1st Cinque Ports Rifle Volunteers Corps of Drums

Two Anniversaries

Operation Dynamo 26th May & Cadet 150 28th May 2010

Scribe Mike Boxall

Two Anniversaries

May 2010


Providing the music at two anniversaries gave The Cinque Ports R.V. Corps of Drums a busy week at the end of May. We played at the 70th Anniversary Celebrations for the Dunkirk Little Ships at Ramsgate Royal Harbour and Hurstpierpoint College’s parade for Cadet150, the 150th anniversary of the founding of the Cadet movement.


At both events we got the chance to play the official march of the Royal Navy, Dr William Boyce’s ‘Heart of Oak’. Yes, I know, I always thought it was Hearts, plural, too, but no – the chorus goes:

Heart of oak are our ships, jolly tars are our men,

We always are ready; Steady, boys, steady!

We'll fight and we'll conquer again and again.


Heart or hearts, the words are certainly very apt for the Little Ships of Dunkirk, 54 of which assembled again in Ramsgate on 26th of May to celebrate Dynamo Day, the 70th anniversary of the great evacuation. The celebrations included a Service for Little Ships at the Sailors’ Church followed by a parade of Veterans and Civilian Standards, sailors from HMS Collingwood and 18 historic vehicles from the 1940s.


We’d been asked to provide the Buglers for Last Post and Rouse in the Church and a Corps to lead the parade. Needless to say, the warm sunshine of the early part of the week had been replaced by grey skies and a cold wind. But outside the Church, at the base of the cliffs, we were sheltered listening to the service and waiting for Drummers Lear, Leigh, Cheeseman and Forbes to do their stuff on the bugles.


After their almost note-perfect performance it was time to fall in at the head of the procession ready to march it around the Royal Harbour. We lead off with The Adjutant and then into Heart of Oak as the parade passed the saluting base. There was then only time for The British Grenadiers and Galanthia before we reached the end of the short circuit of the Harbour.


Later, over lunch at Ramsgate’s very hospitable British Legion Branch, we discovered that the Little Ships hadn’t been the only old maritime relics on display that morning as our own John Leigh produced a photo of himself in a Sea Cadet Band marching round that harbour in 1952.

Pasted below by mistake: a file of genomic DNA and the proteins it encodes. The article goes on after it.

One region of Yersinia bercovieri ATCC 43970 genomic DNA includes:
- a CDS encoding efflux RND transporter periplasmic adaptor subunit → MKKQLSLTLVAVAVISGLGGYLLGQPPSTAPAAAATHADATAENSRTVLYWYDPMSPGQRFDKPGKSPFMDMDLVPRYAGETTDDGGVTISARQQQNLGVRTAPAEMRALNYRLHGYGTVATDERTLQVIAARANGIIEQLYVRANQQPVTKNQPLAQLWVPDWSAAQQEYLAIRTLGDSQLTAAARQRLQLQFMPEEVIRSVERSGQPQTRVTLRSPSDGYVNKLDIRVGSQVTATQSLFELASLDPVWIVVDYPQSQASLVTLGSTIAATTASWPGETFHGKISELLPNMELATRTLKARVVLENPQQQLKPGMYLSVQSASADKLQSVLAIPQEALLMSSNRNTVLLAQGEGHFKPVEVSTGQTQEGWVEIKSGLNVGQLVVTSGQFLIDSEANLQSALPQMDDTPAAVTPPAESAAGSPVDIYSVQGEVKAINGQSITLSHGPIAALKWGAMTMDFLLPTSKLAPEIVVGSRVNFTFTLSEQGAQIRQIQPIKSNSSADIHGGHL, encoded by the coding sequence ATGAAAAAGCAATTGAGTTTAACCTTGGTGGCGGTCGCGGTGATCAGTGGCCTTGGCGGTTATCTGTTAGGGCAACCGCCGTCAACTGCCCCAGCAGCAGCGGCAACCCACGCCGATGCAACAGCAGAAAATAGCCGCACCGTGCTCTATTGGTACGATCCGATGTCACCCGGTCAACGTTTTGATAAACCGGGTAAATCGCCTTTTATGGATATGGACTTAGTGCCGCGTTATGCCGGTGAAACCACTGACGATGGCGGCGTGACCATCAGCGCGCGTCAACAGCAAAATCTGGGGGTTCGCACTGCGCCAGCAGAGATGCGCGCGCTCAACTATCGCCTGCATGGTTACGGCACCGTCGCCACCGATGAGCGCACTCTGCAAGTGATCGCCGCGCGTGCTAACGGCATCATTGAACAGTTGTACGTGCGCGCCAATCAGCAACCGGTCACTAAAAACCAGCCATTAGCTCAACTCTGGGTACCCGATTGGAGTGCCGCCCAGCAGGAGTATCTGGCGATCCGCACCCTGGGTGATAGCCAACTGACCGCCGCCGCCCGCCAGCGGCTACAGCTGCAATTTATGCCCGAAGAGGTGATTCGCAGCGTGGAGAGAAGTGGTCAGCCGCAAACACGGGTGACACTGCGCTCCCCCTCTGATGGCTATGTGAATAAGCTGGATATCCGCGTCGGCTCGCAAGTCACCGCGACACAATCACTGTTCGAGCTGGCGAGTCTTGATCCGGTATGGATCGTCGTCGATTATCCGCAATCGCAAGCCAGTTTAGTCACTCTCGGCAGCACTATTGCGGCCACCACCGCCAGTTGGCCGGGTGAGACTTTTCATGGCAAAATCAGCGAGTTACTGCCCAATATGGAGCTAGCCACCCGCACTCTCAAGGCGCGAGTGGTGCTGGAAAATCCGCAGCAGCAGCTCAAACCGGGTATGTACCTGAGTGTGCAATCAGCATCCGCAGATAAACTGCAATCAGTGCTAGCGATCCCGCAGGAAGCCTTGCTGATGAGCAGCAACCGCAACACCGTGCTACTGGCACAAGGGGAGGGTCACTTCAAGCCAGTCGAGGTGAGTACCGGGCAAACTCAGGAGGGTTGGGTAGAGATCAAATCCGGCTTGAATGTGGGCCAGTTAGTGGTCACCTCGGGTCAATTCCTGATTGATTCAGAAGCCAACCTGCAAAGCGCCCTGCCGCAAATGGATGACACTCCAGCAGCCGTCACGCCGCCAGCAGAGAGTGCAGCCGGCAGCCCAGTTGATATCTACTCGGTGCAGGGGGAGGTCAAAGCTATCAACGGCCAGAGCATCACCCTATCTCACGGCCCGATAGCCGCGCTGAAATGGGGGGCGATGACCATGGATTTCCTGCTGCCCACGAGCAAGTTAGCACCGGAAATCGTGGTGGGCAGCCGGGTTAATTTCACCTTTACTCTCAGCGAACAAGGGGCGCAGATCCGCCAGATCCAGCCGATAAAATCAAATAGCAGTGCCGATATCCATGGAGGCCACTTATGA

Home.2010 Review.Liverpool.Clandon Park 2010.Herstmonceux Castle.
Home.2010 Review.Liverpool.Clandon Park 2010.Herstmonceux Castle.

The bracing sea air must have been good for us as only two days later we all assembled again, this time at Hurstpierpoint in Sussex for the College’s Cadet150 celebrations. The day’s events gave us three chances to play: the Cadets’ parade itself, a ‘music stands’ session and a Beating Retreat in the evening.


With a full complement of side-drummers it fell to Robert Stone to play the cymbals, an instrument we don’t include often enough. Taking to it with all the enthusiasm we’ve come to expect of a side-drummer deprived of his drumsticks, he nevertheless did sterling work the rest of the day.

At the parade we were joined by two young side-drummers from the College’s Cadets, Tom and Sophie. Despite not having much chance to practise with us they acquitted themselves well.

After marching on to Gallanthia, we played ‘General Salute’ (Scipio at double time) for the Cadets’ Standard. The salute was to be taken by the current Lord Warden of the Cinque Ports, Admiral the Lord Boyce GCB, OBE, DL.  While he inspected the Cadets we provided ‘incidental music’: The Great Escape, Prussia’s Glory, A Welsh Medley and Retreat Marches.


The last Cadets the Admiral inspected were the small Naval contingent, so we launched into our new party piece, Heart of Oak. After being nearly caught out by an unexpected second ‘General Salute’, we marched the Cadets off to The British Grenadiers until the last section off, the Naval Cadets who, of course, got Heart of Oak again.



Later, promptly at 1800 hrs, we received the nod and after Regimental Call and Fall In marched on to Galanthia to perform our now standard Beating Retreat. Admiral, The Lord Boyce was not the only uniformed figure in the sizeable crowd, so there were probably more than a few shudders at the quality of our slow marching.


However, after Drummer Leigh had given us his best Retreat on the bugle and we marched off to Sussex by the Sea, the crowd gave us a very pleasing send off. So our week of anniversaries ended on a high and we could look back on two more events where our Corps of Drums music had added that little bit extra to the occasion.


The session around the music stands in the afternoon sunshine was a pleasant run through our marches from ‘The Book’. Billed as a ‘masterclass’ we were joined by three Cadets learning side-drum and even attracted another enthusiastic young lady keen to have a bash on the bass drum.